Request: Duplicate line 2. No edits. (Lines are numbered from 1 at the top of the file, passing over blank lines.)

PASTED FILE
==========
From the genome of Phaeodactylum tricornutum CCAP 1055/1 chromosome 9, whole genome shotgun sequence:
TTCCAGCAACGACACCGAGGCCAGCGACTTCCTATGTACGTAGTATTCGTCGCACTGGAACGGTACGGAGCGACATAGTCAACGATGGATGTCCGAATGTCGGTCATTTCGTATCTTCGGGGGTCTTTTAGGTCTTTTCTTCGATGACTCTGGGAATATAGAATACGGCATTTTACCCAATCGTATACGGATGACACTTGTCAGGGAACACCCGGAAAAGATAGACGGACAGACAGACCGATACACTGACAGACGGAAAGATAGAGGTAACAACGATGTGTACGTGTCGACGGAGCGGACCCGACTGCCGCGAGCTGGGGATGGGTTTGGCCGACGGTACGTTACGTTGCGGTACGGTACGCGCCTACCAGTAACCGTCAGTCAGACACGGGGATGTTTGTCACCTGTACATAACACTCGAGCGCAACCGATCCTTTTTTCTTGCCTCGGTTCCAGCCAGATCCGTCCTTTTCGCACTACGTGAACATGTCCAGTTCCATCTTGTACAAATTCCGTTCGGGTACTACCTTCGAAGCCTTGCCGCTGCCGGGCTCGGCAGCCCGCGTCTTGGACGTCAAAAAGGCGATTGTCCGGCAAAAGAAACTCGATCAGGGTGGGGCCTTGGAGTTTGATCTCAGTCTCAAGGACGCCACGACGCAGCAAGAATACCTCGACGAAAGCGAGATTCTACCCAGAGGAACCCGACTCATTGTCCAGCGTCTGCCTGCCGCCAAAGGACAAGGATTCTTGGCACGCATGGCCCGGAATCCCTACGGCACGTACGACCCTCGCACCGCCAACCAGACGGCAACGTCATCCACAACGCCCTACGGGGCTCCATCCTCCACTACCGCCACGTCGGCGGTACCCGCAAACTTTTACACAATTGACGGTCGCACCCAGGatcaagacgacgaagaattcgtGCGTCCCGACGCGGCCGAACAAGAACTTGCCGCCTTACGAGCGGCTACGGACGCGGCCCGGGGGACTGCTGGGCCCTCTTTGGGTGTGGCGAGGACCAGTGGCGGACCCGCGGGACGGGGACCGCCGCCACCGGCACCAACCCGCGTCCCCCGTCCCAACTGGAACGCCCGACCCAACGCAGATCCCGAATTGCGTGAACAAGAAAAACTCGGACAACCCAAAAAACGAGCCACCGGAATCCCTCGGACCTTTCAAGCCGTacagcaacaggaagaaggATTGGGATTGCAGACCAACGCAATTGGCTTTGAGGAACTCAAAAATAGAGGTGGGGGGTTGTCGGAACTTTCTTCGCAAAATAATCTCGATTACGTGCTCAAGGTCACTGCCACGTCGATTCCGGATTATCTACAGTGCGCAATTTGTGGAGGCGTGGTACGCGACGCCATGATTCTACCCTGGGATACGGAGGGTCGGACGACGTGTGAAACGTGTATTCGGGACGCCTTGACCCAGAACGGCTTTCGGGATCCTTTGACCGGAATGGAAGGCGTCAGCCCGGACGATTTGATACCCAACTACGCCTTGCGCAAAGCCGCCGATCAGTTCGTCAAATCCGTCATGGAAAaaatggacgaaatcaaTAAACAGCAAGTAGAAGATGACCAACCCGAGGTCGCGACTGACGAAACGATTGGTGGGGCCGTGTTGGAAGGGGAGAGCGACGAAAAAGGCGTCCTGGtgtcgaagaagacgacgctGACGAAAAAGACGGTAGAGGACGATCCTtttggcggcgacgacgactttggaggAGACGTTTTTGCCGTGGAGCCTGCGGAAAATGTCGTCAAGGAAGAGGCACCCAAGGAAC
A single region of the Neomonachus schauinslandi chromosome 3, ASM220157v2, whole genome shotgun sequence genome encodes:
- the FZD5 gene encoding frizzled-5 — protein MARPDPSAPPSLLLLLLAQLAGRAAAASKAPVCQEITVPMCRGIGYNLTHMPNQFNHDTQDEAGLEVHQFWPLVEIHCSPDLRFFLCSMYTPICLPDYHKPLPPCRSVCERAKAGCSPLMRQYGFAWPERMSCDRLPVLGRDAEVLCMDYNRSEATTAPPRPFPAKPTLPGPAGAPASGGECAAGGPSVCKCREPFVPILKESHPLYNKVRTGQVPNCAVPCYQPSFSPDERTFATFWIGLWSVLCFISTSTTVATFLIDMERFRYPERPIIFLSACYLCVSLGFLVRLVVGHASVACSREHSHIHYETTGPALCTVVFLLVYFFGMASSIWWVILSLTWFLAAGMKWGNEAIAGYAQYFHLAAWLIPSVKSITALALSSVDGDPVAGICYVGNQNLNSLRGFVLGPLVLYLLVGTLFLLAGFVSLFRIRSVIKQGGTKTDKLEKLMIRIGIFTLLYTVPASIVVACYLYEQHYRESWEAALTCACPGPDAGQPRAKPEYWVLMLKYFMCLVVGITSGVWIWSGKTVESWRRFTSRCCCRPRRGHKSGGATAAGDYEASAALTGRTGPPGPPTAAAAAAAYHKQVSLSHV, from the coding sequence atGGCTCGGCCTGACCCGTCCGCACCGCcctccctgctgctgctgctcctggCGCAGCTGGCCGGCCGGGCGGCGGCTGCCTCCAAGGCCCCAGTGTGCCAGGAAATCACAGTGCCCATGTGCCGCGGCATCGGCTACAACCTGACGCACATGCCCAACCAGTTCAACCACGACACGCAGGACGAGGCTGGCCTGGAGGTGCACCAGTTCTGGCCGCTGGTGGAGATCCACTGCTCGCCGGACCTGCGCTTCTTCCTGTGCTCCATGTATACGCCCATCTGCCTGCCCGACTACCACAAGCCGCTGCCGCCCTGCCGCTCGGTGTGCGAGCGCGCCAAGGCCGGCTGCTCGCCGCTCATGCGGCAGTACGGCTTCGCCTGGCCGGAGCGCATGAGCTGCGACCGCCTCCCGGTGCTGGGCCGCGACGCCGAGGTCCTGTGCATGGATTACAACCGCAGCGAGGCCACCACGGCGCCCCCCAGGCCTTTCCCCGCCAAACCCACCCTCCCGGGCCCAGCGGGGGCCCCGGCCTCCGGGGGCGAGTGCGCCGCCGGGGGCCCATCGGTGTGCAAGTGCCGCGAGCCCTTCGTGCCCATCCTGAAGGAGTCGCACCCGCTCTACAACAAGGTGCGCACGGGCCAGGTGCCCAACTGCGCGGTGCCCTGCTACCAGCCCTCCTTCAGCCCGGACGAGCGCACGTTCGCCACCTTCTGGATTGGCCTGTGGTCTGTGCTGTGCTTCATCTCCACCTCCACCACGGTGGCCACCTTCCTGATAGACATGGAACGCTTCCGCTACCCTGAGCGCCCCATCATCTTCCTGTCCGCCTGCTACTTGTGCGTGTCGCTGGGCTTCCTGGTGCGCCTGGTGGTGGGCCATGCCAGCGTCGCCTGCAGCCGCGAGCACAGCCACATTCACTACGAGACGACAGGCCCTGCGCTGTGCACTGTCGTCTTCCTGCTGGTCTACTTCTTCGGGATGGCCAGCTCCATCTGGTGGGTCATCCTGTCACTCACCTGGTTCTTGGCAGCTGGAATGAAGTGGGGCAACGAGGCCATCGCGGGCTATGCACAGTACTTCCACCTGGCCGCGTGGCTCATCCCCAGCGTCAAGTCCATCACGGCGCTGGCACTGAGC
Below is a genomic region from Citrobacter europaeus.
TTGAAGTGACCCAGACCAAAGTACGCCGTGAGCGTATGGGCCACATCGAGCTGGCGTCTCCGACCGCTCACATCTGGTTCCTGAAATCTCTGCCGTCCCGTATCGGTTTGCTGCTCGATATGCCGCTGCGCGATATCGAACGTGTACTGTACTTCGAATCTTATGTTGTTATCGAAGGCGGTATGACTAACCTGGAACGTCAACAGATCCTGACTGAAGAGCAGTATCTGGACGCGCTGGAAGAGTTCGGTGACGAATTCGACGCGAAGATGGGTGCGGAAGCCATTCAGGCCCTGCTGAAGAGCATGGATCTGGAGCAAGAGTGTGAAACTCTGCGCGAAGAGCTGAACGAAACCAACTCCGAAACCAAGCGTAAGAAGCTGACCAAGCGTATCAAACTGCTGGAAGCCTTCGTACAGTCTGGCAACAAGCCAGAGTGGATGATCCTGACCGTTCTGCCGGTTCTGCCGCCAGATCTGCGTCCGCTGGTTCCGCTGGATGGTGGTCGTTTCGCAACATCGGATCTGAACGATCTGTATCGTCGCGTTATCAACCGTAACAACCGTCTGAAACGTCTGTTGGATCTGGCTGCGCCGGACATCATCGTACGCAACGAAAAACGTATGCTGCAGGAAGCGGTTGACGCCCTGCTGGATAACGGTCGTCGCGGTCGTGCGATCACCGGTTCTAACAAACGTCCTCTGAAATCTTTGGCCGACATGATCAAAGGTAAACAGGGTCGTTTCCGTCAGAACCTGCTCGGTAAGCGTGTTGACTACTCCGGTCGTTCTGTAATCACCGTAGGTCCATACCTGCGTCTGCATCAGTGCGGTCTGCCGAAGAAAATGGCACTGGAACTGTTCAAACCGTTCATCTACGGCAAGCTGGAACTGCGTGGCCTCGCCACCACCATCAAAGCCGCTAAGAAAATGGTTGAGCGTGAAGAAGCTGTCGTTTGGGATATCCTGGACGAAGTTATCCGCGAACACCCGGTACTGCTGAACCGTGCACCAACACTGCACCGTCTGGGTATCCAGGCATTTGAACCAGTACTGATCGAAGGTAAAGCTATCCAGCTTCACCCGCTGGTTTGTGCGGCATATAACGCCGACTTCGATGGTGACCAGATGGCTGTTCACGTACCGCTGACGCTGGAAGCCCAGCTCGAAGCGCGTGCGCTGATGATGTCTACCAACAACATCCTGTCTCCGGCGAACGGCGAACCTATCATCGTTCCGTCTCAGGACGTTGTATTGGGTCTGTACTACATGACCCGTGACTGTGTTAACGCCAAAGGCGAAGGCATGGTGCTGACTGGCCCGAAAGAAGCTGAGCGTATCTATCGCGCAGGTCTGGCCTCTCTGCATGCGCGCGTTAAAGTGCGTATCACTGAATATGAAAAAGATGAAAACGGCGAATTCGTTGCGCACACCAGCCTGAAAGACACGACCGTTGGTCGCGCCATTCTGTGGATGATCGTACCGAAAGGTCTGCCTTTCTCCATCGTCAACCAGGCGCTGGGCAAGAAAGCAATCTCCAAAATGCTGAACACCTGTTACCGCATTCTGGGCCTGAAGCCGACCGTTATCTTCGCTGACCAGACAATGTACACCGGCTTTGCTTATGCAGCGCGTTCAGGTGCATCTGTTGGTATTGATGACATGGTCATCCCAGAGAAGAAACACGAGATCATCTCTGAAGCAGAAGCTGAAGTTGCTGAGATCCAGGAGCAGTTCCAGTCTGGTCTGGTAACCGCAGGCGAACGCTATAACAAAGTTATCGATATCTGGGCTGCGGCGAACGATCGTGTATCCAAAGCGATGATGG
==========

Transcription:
TTCCAGCAACGACACCGAGGCCAGCGACTTCCTATGTACGTAGTATTCGTCGCACTGGAACGGTACGGAGCGACATAGTCAACGATGGATGTCCGAATGTCGGTCATTTCGTATCTTCGGGGGTCTTTTAGGTCTTTTCTTCGATGACTCTGGGAATATAGAATACGGCATTTTACCCAATCGTATACGGATGACACTTGTCAGGGAACACCCGGAAAAGATAGACGGACAGACAGACCGATACACTGACAGACGGAAAGATAGAGGTAACAACGATGTGTACGTGTCGACGGAGCGGACCCGACTGCCGCGAGCTGGGGATGGGTTTGGCCGACGGTACGTTACGTTGCGGTACGGTACGCGCCTACCAGTAACCGTCAGTCAGACACGGGGATGTTTGTCACCTGTACATAACACTCGAGCGCAACCGATCCTTTTTTCTTGCCTCGGTTCCAGCCAGATCCGTCCTTTTCGCACTACGTGAACATGTCCAGTTCCATCTTGTACAAATTCCGTTCGGGTACTACCTTCGAAGCCTTGCCGCTGCCGGGCTCGGCAGCCCGCGTCTTGGACGTCAAAAAGGCGATTGTCCGGCAAAAGAAACTCGATCAGGGTGGGGCCTTGGAGTTTGATCTCAGTCTCAAGGACGCCACGACGCAGCAAGAATACCTCGACGAAAGCGAGATTCTACCCAGAGGAACCCGACTCATTGTCCAGCGTCTGCCTGCCGCCAAAGGACAAGGATTCTTGGCACGCATGGCCCGGAATCCCTACGGCACGTACGACCCTCGCACCGCCAACCAGACGGCAACGTCATCCACAACGCCCTACGGGGCTCCATCCTCCACTACCGCCACGTCGGCGGTACCCGCAAACTTTTACACAATTGACGGTCGCACCCAGGatcaagacgacgaagaattcgtGCGTCCCGACGCGGCCGAACAAGAACTTGCCGCCTTACGAGCGGCTACGGACGCGGCCCGGGGGACTGCTGGGCCCTCTTTGGGTGTGGCGAGGACCAGTGGCGGACCCGCGGGACGGGGACCGCCGCCACCGGCACCAACCCGCGTCCCCCGTCCCAACTGGAACGCCCGACCCAACGCAGATCCCGAATTGCGTGAACAAGAAAAACTCGGACAACCCAAAAAACGAGCCACCGGAATCCCTCGGACCTTTCAAGCCGTacagcaacaggaagaaggATTGGGATTGCAGACCAACGCAATTGGCTTTGAGGAACTCAAAAATAGAGGTGGGGGGTTGTCGGAACTTTCTTCGCAAAATAATCTCGATTACGTGCTCAAGGTCACTGCCACGTCGATTCCGGATTATCTACAGTGCGCAATTTGTGGAGGCGTGGTACGCGACGCCATGATTCTACCCTGGGATACGGAGGGTCGGACGACGTGTGAAACGTGTATTCGGGACGCCTTGACCCAGAACGGCTTTCGGGATCCTTTGACCGGAATGGAAGGCGTCAGCCCGGACGATTTGATACCCAACTACGCCTTGCGCAAAGCCGCCGATCAGTTCGTCAAATCCGTCATGGAAAaaatggacgaaatcaaTAAACAGCAAGTAGAAGATGACCAACCCGAGGTCGCGACTGACGAAACGATTGGTGGGGCCGTGTTGGAAGGGGAGAGCGACGAAAAAGGCGTCCTGGtgtcgaagaagacgacgctGACGAAAAAGACGGTAGAGGACGATCCTtttggcggcgacgacgactttggaggAGACGTTTTTGCCGTGGAGCCTGCGGAAAATGTCGTCAAGGAAGAGGCACCCAAGGAAC